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Cablegate: 2005-2006 International Narcotics Control Strategy

VZCZCXYZ0009
RR RUEHWEB

DE RUEHWL #0950/01 3460141
ZNR UUUUU ZZH
R 120141Z DEC 05
FM AMEMBASSY WELLINGTON
TO RUEHC/SECSTATE WASHDC 2113
INFO RUEAWJA/DEPT OF JUSTICE WASHINGTON DC
RUEATRS/DEPT OF TREASURY WASHDC

UNCLAS WELLINGTON 000950

SIPDIS

SIPDIS

JUSTICE FOR OIA AND AFMLS
TREASURY FOR FINCEN
STATE FOR EB/ESC/TFS, INL AND EAP/ANP

E.O. 12958: N/A
TAGS: EFIN KCRM KTFN PTER SNAR NZ
SUBJECT: 2005-2006 INTERNATIONAL NARCOTICS CONTROL STRATEGY
REPORT, MONEY LAUNDERING: NEW ZEALAND

REF: STATE 210351

1. Below is post's input on New Zealand for the money
laundering section of the 2005-2006 International Narcotics
Control Strategy Report (INCSR). This input also will be
sent via unclassified e-mail to Ed Rindler, INL/C/CP.

2. Begin submission:

New Zealand is not a major regional or offshore financial
center. Its small number of banks and financial institutions
can be effectively monitored by government regulatory
authorities. Although there is evidence that some money
laundering does take place, it does not appear to be
significant. Narcotics proceeds and commercial crime are the
primary sources of illicit funds. International organized
criminal elements do operate in New Zealand.
Money laundering is criminalized in New Zealand under two
laws. Under the Crimes Act 1961 and Misuse of Drugs Act
1975, it is illegal to launder the proceeds resulting from a
serious offense, or to be involved in money laundering
transactions, if the offender knew or believed that the
proceeds were derived from a serious offense or a specified
drug offense. The acts also apply to a recipient of
property who was reckless in determining whether it had been
acquired as the proceeds of a serious offense or a specified
drug offense. A serious offense includes any crime
punishable by at least five years' imprisonment. In
addition, the Crimes Act criminalizes the receiving of
property or funds if the recipient knew they had been
obtained, or was reckless as to whether they had been
obtained, by any crime.
The Financial Transaction Reporting Act 1996 contains
reporting obligations for a wide range of financial
institutions, including banks, credit unions, casinos, real
estate agents, lawyers, and accountants. These entities must
identify clients, maintain records and report suspicious
transactions. The Act also requires the reporting of large
cross-border currency movements and contains a "safe harbor"
provision, or immunity from civil, criminal or disciplinary
proceedings for persons reporting suspicious transactions
and money laundering.
Proposed legislation, introduced in June 2005 in Parliament,
would allow the government to freeze or confiscate assets
generated by crime, even in cases where a person is not
convicted of a crime but is unable to demonstrate the
legitimate acquisition of the assets in question.
The Terrorism Suppression Act, enacted in October 2002,
criminalizes terrorist financing. This act amended the
existing law to enable New Zealand to ratify the UN
International Convention for the Suppression of the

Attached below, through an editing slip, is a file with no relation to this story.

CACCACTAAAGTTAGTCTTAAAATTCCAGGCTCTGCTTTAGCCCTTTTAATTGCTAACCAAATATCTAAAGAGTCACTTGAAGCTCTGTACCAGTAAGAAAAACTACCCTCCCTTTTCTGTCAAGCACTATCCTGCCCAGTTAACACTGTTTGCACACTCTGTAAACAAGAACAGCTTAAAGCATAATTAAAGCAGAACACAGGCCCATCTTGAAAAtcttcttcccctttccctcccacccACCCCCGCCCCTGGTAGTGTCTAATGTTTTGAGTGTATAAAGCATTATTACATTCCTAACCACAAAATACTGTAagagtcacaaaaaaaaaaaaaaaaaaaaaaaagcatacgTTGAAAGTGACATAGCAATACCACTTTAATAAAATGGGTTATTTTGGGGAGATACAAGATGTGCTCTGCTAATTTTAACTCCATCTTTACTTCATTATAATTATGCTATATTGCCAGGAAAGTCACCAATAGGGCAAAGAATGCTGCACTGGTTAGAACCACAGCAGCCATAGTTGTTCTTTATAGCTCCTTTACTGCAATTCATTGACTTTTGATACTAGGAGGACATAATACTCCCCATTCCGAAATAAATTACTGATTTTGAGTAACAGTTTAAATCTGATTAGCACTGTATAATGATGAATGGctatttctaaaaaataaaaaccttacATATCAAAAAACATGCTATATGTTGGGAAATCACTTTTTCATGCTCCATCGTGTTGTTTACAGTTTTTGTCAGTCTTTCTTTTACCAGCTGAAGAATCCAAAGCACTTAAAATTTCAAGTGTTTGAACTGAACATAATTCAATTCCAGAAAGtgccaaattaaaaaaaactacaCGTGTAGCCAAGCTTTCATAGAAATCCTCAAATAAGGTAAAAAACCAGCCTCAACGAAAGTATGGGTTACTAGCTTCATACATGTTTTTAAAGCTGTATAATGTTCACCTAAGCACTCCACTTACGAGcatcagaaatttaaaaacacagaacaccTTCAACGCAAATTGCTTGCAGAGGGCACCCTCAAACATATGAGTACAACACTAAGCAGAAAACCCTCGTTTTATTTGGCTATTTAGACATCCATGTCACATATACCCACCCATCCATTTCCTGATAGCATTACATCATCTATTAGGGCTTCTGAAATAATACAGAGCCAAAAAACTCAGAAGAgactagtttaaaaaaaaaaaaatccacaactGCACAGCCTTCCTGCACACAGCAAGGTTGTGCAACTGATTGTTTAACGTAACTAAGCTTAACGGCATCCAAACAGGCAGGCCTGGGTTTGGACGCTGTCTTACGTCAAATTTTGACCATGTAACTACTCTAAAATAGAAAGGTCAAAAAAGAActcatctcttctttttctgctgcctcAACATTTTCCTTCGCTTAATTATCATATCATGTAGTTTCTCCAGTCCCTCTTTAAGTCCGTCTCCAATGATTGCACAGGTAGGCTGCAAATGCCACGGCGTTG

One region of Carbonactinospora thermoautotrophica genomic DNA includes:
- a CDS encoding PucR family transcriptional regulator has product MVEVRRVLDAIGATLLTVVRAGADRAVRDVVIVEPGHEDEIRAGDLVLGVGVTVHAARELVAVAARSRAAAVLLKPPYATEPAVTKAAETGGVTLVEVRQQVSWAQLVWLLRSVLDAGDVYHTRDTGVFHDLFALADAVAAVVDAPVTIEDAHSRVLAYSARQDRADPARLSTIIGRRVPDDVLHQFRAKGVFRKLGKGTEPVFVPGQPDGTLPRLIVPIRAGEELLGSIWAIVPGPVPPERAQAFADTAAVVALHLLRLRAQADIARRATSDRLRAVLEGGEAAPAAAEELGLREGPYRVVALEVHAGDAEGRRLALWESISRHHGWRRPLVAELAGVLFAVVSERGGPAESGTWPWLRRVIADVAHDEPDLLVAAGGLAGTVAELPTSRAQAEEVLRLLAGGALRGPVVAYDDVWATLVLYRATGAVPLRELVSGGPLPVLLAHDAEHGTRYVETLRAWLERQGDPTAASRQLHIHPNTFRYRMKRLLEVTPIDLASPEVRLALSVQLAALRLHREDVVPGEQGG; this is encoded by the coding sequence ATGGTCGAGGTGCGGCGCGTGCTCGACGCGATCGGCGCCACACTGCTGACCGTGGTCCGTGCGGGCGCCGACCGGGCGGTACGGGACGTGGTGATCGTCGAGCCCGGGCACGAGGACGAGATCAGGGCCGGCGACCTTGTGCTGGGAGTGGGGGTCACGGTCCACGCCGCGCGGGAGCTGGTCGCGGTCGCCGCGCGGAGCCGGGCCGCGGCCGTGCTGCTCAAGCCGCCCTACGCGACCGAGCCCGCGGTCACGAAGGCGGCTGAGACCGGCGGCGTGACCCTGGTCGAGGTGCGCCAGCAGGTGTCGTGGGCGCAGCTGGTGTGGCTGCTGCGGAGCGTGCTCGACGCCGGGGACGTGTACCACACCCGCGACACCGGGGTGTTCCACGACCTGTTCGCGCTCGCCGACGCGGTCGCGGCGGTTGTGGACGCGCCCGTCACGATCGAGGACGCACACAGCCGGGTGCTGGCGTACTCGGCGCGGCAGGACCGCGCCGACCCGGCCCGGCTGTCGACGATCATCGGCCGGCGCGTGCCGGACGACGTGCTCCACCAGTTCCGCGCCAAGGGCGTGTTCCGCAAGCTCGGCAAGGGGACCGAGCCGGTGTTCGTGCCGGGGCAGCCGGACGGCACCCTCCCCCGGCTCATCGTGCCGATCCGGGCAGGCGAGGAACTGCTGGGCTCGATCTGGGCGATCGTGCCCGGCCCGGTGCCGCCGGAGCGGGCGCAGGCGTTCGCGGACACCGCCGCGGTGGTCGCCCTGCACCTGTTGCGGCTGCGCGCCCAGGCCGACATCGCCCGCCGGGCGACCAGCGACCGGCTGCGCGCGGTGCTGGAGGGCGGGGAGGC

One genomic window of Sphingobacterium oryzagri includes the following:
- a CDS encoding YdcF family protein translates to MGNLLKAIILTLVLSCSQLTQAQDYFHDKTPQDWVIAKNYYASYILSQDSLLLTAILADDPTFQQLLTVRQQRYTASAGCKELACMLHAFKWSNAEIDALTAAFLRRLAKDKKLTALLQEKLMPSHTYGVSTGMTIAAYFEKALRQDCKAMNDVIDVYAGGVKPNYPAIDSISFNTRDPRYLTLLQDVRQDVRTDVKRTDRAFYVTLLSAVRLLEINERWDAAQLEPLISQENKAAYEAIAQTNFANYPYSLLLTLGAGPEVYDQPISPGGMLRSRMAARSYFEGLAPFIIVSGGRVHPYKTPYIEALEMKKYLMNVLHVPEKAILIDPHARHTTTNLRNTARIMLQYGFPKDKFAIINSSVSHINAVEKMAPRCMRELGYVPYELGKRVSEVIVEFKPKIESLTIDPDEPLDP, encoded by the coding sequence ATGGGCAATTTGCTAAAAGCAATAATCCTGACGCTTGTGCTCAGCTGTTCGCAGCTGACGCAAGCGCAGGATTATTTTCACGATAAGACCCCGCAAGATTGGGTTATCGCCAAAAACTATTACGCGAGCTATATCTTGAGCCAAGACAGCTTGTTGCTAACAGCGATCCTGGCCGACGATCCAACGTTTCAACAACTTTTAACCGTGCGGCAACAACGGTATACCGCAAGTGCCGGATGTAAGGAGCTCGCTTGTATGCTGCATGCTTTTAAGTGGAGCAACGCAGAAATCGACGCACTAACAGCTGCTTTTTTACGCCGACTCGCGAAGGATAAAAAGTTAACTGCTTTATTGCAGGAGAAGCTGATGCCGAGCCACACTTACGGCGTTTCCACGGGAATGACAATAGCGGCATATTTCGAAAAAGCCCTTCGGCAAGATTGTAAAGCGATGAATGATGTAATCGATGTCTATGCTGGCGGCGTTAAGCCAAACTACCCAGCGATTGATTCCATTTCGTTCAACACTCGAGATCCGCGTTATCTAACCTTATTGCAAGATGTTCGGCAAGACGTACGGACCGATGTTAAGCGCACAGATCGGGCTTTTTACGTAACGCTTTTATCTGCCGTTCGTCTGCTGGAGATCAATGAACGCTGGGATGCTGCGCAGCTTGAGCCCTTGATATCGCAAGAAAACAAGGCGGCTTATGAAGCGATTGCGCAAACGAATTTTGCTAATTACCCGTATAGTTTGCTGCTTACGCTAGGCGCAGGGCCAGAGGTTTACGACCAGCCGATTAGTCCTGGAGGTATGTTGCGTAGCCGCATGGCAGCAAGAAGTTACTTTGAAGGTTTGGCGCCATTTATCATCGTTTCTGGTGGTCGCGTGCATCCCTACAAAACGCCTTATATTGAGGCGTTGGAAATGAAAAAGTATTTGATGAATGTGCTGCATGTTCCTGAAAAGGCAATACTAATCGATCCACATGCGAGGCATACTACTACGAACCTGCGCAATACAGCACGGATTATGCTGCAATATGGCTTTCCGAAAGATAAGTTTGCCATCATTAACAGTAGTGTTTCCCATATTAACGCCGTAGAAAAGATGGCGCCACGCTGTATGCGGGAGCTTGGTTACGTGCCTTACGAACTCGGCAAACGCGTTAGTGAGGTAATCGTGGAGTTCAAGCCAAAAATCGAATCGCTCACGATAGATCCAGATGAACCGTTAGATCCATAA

Financing of Terrorism. The act authorizes the government to
designate non-UN listed entities as terrorist organizations
and to freeze, seize and forfeit their assets. The act,
which criminalizes the financing of terrorist acts and of
designated terrorist entities, was amended in June 2005,
making illegal the intentional financing of non-designated
organizations that engage in terrorism. The Prime Minister
is responsible for designating terrorist entities upon a
recommendation of the New Zealand Police and in consultation
with the Attorney General. Once the designation is made, the
police inform banks and other appropriate parties. A public
notice is also published. The police and the Crown Law
Office are developing additional procedures to implement the
Terrorism Suppression Act's provisions. New Zealand has
consistently implemented financial controls against entities
included on the UN 1267 Sanctions Committee consolidated
list. No assets from these entities have yet been identified
in New Zealand.
Parliament in April 2005 passed the Charities Act, which
establishes a Charities Commission to register and monitor
charitable entities. Registration is not required, but an
entity must do so to qualify for tax-exempt status. An
organization cannot be registered if it is designated a
terrorist entity or convicted of any offense under the
Terrorism Suppression Act.
New Zealand and the United States do not have a Mutual Legal
Assistance Treaty. However, New Zealand legislation applies
certain provisions of the Mutual Assistance in Criminal
Matters Act 1992 unilaterally to the United States. In
practice, New Zealand and U.S. authorities have enjoyed a
good record of cooperation and information sharing in this
area.
New Zealand is a party to the 1988 UN Drug Convention, and
in July 2002, ratified the UN Convention against
Transnational Organized Crime. It signed the UN Convention
against Corruption in 2003. New Zealand is a member of the


Financial Action Task Force, the Asia/Pacific Group on Money
Laundering, and the Pacific Islands Forum. Its Financial
Intelligence Unit is a member of the Egmont Group. The New
Zealand government has played a leadership role in promoting
efforts to combat money laundering in the South Pacific
region, providing substantial amounts of technical
assistance and training to Pacific Island governments.
The Government of New Zealand has established a
comprehensive anti-money laundering regime. It should build
upon this base by continuing its implementation of its
Terrorism Suppression Act. Additionally, New Zealand should
continue its recognized leadership in the international
arena.
BURNETT

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